A new merger in Chile’s supermarket industry may bring about one of the world’s most concentrated supermarket sector, with three companies holding 90 percent of all food sales.
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Three supermarkets dominate 90 percent of food sales
Retail Food Sector
Retail Food Sector
A new merger in Chile?s supermarket industry may bring about one of the world?s most concentrated
supermarket sector, with three companies holding 90 percent of all food sales.
Chile?s supermarket industry is characterized by one of the highest rates of concentration in the region, which
may increase even more if the proposed merger between the SMU corporation (Unimarc supermarkets) and
Supermercados del Sur is approved.
Supermarket supplier association AGIP warns that the merger will make Chile?s food sector one of the most
concentrated in the world, considering the market power of the three principal chains.
The biggest holder within the supermarket industry in Chile is Wal-Mart, owner of Lider, Ekono and Bodega
aCuenta. The second largest largest holder is retailer Cenosud, which owns Jumbo and Santa Isabel
Wal-Mart presently controls 34 percent of the market, Cenosud controls 30.5 percent. If the SMU-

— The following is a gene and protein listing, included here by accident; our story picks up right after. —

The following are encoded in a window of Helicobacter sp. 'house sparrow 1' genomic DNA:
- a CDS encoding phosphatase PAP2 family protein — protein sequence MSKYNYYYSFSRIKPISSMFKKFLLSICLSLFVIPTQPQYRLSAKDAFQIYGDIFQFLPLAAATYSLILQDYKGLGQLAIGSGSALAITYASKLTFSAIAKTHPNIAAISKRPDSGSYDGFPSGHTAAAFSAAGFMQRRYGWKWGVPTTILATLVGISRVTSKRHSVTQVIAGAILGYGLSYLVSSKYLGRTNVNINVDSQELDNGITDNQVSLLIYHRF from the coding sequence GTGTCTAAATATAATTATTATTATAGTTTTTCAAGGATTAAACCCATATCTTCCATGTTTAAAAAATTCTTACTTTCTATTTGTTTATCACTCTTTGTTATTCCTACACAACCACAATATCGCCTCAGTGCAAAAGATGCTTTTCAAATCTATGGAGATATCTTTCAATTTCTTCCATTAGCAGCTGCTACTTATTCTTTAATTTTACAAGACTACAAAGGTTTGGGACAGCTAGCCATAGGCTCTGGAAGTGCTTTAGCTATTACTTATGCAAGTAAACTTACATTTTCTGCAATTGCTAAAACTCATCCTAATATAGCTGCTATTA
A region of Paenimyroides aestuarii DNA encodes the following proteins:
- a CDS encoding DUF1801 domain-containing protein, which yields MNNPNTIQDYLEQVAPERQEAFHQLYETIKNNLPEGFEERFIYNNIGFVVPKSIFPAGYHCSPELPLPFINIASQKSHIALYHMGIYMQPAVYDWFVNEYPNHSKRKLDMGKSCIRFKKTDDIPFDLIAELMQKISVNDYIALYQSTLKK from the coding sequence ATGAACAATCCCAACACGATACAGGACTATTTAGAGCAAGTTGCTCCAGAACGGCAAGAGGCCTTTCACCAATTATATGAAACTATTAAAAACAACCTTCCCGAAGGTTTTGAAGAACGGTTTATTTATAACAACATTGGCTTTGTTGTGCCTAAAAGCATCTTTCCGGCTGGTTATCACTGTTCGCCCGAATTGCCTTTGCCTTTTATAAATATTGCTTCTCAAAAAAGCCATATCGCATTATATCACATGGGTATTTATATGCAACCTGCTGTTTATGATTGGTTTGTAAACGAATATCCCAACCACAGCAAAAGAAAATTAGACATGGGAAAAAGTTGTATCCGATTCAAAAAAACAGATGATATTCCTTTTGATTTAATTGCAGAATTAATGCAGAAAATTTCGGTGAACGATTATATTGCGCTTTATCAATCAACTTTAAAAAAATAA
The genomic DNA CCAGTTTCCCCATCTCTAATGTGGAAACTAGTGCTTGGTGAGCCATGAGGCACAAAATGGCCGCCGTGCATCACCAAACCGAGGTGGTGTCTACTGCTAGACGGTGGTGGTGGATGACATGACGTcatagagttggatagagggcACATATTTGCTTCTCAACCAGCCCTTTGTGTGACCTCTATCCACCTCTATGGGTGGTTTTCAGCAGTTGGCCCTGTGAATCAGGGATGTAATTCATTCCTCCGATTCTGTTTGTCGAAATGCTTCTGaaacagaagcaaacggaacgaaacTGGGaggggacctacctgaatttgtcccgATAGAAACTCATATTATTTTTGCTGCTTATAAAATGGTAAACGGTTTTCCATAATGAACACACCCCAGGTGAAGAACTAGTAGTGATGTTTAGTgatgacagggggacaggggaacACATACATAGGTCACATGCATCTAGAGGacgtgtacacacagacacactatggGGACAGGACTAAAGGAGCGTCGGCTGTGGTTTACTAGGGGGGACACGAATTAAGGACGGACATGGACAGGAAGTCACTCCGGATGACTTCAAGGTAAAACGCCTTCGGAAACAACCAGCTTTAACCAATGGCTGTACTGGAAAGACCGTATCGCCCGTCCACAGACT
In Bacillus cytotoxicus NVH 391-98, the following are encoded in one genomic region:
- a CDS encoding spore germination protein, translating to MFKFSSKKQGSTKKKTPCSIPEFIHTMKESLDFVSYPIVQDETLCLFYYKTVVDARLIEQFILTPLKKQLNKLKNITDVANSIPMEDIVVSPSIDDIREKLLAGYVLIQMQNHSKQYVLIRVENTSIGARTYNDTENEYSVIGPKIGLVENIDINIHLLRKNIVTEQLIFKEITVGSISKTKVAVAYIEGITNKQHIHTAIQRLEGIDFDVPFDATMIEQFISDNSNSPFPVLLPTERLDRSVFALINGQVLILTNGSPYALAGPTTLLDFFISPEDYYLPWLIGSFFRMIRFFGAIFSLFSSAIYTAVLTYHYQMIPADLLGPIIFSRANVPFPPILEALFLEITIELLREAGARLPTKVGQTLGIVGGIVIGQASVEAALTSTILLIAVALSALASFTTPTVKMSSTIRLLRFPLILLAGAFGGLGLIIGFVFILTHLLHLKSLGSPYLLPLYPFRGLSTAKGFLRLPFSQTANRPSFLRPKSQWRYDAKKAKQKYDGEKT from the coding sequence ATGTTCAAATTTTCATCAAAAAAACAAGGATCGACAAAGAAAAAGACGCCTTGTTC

Supermercados del Sur merger takes place, SMU will control 24 percent. As a result, the three firms will have
nearly 90 percent of all supermarket sales.
?This new market situation forces us to be sure to avoid any practice that could threaten free competition and
affect the consumer,? warned AGIP President Vasco Costa. Costa also expressed the importance of creating a
self-regulating body in the sector ?to watch over consumer rights, as well as the rights of providers and the
industry as a whole.?
On the other hand, SMU described the merger as ?very good news? for consumers and their employees, saying
the merger will stabilize prices. Lorenzo Constans, president of the Confederation of Production and
Commerce, reiterated that the new merger will benefit the customers in terms of price reductions, and sees no
problem with the proposed merger.
According to Ricardo Montoya, a researcher at the Retail Studies Center at the Universidad de Chile, the
economy of scale touted by SMU and its competitors may not necessarily bring lower prices to consumers.
Montoya explained the when these mergers occur, one must consider the incentive behind the mergers.
?Historically, they do not generate lower prices for consumers; instead, economies of scale are achieved by
offering disadvantageous conditions to suppliers.?
In neighboring Argentina, supermarket concentration of the top three firms is only 62 percent. The top three
food retail firms in the U.S. hold 32.1 percent, and in the U.K. 42.3 percent.